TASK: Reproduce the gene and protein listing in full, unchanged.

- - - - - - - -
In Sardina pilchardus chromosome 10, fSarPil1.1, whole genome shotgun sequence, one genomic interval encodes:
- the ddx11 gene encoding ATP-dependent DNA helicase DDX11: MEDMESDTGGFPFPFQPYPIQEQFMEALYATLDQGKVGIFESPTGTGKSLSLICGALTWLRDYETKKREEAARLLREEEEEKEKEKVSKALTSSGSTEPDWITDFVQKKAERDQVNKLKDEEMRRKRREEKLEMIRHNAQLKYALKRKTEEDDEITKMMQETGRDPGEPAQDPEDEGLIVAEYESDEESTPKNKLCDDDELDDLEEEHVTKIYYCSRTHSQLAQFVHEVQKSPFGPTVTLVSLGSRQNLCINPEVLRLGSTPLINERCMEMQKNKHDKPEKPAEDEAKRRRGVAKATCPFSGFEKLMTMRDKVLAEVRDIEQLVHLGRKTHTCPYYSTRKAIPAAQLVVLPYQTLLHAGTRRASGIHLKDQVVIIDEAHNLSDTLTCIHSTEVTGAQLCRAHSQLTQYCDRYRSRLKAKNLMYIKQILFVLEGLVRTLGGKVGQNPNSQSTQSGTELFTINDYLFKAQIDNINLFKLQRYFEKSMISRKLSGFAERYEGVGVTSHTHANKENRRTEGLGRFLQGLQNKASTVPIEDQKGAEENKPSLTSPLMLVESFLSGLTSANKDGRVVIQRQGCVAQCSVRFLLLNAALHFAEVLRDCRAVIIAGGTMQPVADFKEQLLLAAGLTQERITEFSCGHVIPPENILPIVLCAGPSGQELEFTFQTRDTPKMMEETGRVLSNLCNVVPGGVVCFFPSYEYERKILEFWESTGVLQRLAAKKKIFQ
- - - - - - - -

In Sardina pilchardus chromosome 10, fSarPil1.1, whole genome shotgun sequence, one genomic interval encodes:
- the ddx11 gene encoding ATP-dependent DNA helicase DDX11: MEDMESDTGGFPFPFQPYPIQEQFMEALYATLDQGKVGIFESPTGTGKSLSLICGALTWLRDYETKKREEAARLLREEEEEKEKEKVSKALTSSGSTEPDWITDFVQKKAERDQVNKLKDEEMRRKRREEKLEMIRHNAQLKYALKRKTEEDDEITKMMQETGRDPGEPAQDPEDEGLIVAEYESDEESTPKNKLCDDDELDDLEEEHVTKIYYCSRTHSQLAQFVHEVQKSPFGPTVTLVSLGSRQNLCINPEVLRLGSTPLINERCMEMQKNKHDKPEKPAEDEAKRRRGVAKATCPFSGFEKLMTMRDKVLAEVRDIEQLVHLGRKTHTCPYYSTRKAIPAAQLVVLPYQTLLHAGTRRASGIHLKDQVVIIDEAHNLSDTLTCIHSTEVTGAQLCRAHSQLTQYCDRYRSRLKAKNLMYIKQILFVLEGLVRTLGGKVGQNPNSQSTQSGTELFTINDYLFKAQIDNINLFKLQRYFEKSMISRKLSGFAERYEGVGVTSHTHANKENRRTEGLGRFLQGLQNKASTVPIEDQKGAEENKPSLTSPLMLVESFLSGLTSANKDGRVVIQRQGCVAQCSVRFLLLNAALHFAEVLRDCRAVIIAGGTMQPVADFKEQLLLAAGLTQERITEFSCGHVIPPENILPIVLCAGPSGQELEFTFQTRDTPKMMEETGRVLSNLCNVVPGGVVCFFPSYEYERKILEFWESTGVLQRLAAKKKIFQ